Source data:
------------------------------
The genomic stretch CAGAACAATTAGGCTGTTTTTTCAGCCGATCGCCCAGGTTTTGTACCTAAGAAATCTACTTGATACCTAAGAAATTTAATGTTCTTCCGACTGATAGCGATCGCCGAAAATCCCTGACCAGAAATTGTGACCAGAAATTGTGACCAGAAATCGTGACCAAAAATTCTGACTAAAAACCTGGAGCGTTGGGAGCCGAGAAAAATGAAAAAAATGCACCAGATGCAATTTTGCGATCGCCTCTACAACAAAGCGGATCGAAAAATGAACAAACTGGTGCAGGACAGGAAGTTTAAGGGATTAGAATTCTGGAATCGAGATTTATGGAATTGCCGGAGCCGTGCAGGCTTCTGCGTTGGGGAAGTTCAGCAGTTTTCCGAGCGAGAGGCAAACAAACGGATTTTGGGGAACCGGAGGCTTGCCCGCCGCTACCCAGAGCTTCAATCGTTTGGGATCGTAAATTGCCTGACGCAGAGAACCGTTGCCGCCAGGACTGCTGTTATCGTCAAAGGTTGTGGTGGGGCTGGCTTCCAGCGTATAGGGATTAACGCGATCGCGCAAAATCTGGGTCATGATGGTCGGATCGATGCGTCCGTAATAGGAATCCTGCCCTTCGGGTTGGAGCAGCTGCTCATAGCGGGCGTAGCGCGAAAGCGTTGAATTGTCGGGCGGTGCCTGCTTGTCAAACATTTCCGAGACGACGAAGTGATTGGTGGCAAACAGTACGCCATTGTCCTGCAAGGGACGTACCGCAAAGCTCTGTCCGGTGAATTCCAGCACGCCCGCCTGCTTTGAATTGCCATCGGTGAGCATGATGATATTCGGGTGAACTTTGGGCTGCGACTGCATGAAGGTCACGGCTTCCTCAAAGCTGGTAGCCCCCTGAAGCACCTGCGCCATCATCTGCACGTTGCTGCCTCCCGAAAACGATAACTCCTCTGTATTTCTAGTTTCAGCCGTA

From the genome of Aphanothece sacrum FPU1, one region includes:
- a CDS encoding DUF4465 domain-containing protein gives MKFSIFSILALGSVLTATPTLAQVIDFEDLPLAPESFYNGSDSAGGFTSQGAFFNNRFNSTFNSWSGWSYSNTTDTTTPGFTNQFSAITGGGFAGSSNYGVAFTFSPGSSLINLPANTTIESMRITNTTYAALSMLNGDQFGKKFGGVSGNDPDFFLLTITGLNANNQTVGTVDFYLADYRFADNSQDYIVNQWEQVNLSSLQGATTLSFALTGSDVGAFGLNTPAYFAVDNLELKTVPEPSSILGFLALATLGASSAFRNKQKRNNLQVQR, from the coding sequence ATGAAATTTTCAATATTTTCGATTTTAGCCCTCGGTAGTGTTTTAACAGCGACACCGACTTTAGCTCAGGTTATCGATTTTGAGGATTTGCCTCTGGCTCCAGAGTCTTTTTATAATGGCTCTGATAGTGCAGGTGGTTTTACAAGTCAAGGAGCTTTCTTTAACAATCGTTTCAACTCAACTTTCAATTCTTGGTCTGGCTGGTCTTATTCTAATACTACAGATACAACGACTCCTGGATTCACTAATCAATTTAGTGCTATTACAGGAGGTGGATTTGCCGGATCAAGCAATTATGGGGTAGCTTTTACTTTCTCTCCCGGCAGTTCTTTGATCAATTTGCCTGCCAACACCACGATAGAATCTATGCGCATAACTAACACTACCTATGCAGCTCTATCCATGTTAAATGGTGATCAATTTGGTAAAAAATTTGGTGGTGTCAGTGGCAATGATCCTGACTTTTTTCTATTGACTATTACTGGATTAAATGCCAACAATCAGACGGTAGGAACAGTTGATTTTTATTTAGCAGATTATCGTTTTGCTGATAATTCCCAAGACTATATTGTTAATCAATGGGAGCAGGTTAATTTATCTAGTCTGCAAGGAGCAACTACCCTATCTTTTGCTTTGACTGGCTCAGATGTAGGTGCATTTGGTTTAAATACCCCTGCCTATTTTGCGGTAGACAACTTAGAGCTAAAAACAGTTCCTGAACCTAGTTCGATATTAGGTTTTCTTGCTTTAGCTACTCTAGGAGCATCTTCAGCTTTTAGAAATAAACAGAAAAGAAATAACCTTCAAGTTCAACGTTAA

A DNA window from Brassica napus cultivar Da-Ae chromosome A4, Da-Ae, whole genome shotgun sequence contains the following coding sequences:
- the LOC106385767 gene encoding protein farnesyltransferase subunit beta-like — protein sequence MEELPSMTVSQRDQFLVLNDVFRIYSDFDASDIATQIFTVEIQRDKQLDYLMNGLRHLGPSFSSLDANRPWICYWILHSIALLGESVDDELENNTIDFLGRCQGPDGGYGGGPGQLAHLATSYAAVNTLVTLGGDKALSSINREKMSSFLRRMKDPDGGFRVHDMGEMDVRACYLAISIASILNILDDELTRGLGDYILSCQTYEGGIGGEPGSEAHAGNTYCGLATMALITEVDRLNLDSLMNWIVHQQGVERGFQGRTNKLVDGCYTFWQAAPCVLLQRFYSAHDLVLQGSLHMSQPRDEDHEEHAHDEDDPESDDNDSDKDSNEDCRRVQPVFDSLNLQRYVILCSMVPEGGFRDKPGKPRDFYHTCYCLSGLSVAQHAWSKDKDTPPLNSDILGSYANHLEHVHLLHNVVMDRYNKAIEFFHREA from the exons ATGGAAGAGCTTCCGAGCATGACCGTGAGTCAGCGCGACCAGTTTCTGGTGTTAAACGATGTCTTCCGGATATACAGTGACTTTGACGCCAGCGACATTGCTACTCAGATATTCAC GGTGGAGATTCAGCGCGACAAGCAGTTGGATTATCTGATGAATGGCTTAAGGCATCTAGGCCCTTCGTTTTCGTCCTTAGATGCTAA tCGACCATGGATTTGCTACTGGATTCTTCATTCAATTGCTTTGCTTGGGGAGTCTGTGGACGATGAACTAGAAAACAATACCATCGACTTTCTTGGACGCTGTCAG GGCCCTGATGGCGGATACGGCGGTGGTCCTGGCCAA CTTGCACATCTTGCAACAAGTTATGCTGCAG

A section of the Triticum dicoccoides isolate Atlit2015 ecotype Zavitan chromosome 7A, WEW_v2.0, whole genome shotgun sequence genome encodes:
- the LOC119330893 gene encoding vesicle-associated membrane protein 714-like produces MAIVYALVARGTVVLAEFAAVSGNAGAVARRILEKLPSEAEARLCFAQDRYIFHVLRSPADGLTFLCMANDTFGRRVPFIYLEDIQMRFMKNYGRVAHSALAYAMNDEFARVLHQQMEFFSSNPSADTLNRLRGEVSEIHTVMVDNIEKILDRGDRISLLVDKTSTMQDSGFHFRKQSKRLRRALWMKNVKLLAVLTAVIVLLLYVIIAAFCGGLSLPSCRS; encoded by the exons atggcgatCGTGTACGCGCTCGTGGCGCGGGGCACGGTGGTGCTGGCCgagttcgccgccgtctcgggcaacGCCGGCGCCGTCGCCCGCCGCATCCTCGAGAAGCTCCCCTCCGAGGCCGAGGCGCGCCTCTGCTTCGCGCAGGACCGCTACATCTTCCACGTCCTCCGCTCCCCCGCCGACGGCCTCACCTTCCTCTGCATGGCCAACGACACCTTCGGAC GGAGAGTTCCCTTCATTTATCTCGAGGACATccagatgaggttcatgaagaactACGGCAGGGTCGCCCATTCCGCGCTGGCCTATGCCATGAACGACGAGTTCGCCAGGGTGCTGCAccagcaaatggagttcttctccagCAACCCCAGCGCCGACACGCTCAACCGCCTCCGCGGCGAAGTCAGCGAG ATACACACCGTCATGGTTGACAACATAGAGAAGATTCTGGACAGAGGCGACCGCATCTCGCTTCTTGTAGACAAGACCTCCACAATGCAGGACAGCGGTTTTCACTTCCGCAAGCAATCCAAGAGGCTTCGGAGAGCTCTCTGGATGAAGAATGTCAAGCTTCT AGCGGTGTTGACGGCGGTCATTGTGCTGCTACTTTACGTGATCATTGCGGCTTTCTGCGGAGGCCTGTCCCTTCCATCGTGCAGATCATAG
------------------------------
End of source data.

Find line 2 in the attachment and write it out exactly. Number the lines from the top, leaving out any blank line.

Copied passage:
From the genome of Aphanothece sacrum FPU1, one region includes: